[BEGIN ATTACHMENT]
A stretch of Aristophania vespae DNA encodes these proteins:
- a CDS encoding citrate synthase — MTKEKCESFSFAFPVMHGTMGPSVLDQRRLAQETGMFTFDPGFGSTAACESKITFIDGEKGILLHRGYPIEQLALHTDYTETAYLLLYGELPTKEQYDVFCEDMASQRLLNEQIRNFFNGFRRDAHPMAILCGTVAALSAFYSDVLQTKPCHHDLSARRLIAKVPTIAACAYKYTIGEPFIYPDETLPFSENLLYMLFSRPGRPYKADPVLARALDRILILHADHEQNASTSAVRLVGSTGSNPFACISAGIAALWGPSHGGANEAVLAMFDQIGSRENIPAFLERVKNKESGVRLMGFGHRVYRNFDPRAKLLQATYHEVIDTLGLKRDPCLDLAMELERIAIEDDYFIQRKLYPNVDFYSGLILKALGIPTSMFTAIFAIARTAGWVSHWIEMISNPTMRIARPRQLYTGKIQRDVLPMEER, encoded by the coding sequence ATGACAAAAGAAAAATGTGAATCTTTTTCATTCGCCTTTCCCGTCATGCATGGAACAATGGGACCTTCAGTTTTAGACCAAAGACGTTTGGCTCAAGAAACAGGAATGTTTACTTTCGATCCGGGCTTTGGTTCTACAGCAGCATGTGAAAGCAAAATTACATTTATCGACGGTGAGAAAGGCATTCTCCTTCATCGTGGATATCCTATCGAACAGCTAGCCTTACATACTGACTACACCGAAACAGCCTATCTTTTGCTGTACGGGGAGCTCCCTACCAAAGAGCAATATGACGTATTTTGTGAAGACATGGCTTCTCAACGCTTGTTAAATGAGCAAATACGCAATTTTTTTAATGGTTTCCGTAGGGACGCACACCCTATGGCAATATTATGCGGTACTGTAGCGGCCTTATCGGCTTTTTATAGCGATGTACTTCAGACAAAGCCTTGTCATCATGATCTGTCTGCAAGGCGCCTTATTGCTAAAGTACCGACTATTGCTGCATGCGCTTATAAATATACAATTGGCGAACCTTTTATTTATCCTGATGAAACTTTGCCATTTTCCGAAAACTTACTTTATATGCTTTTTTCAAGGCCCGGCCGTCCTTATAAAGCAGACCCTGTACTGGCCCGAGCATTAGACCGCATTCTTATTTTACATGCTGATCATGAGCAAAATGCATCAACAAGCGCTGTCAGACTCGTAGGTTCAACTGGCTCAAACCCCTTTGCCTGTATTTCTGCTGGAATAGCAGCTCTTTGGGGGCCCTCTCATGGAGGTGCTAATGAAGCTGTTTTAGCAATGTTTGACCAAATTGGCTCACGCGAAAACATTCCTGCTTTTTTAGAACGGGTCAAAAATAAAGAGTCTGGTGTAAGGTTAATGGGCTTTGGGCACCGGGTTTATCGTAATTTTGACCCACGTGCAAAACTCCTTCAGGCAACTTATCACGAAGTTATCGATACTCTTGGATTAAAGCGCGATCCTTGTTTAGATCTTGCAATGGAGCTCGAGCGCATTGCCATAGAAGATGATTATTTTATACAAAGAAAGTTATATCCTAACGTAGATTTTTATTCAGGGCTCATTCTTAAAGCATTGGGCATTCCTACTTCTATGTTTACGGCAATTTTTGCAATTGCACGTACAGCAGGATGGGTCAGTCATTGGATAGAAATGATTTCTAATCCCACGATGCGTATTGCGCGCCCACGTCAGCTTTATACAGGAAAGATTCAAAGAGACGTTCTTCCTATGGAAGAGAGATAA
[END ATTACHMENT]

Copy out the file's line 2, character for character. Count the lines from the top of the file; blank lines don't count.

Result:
- a CDS encoding citrate synthase — MTKEKCESFSFAFPVMHGTMGPSVLDQRRLAQETGMFTFDPGFGSTAACESKITFIDGEKGILLHRGYPIEQLALHTDYTETAYLLLYGELPTKEQYDVFCEDMASQRLLNEQIRNFFNGFRRDAHPMAILCGTVAALSAFYSDVLQTKPCHHDLSARRLIAKVPTIAACAYKYTIGEPFIYPDETLPFSENLLYMLFSRPGRPYKADPVLARALDRILILHADHEQNASTSAVRLVGSTGSNPFACISAGIAALWGPSHGGANEAVLAMFDQIGSRENIPAFLERVKNKESGVRLMGFGHRVYRNFDPRAKLLQATYHEVIDTLGLKRDPCLDLAMELERIAIEDDYFIQRKLYPNVDFYSGLILKALGIPTSMFTAIFAIARTAGWVSHWIEMISNPTMRIARPRQLYTGKIQRDVLPMEER, encoded by the coding sequence ATGACAAAAGAAAAATGTGAATCTTTTTCATTCGCCTTTCCCGTCATGCATGGAACAATGGGACCTTCAGTTTTAGACCAAAGACGTTTGGCTCAAGAAACAGGAATGTTTACTTTCGATCCGGGCTTTGGTTCTACAGCAGCATGTGAAAGCAAAATTACATTTATCGACGGTGAGAAAGGCATTCTCCTTCATCGTGGATATCCTATCGAACAGCTAGCCTTACATACTGACTACACCGAAACAGCCTATCTTTTGCTGTACGGGGAGCTCCCTACCAAAGAGCAATATGACGTATTTTGTGAAGACATGGCTTCTCAACGCTTGTTAAATGAGCAAATACGCAATTTTTTTAATGGTTTCCGTAGGGACGCACACCCTATGGCAATATTATGCGGTACTGTAGCGGCCTTATCGGCTTTTTATAGCGATGTACTTCAGACAAAGCCTTGTCATCATGATCTGTCTGCAAGGCGCCTTATTGCTAAAGTACCGACTATTGCTGCATGCGCTTATAAATATACAATTGGCGAACCTTTTATTTATCCTGATGAAACTTTGCCATTTTCCGAAAACTTACTTTATATGCTTTTTTCAAGGCCCGGCCGTCCTTATAAAGCAGACCCTGTACTGGCCCGAGCATTAGACCGCATTCTTATTTTACATGCTGATCATGAGCAAAATGCATCAACAAGCGCTGTCAGACTCGTAGGTTCAACTGGCTCAAACCCCTTTGCCTGTATTTCTGCTGGAATAGCAGCTCTTTGGGGGCCCTCTCATGGAGGTGCTAATGAAGCTGTTTTAGCAATGTTTGACCAAATTGGCTCACGCGAAAACATTCCTGCTTTTTTAGAACGGGTCAAAAATAAAGAGTCTGGTGTAAGGTTAATGGGCTTTGGGCACCGGGTTTATCGTAATTTTGACCCACGTGCAAAACTCCTTCAGGCAACTTATCACGAAGTTATCGATACTCTTGGATTAAAGCGCGATCCTTGTTTAGATCTTGCAATGGAGCTCGAGCGCATTGCCATAGAAGATGATTATTTTATACAAAGAAAGTTATATCCTAACGTAGATTTTTATTCAGGGCTCATTCTTAAAGCATTGGGCATTCCTACTTCTATGTTTACGGCAATTTTTGCAATTGCACGTACAGCAGGATGGGTCAGTCATTGGATAGAAATGATTTCTAATCCCACGATGCGTATTGCGCGCCCACGTCAGCTTTATACAGGAAAGATTCAAAGAGACGTTCTTCCTATGGAAGAGAGATAA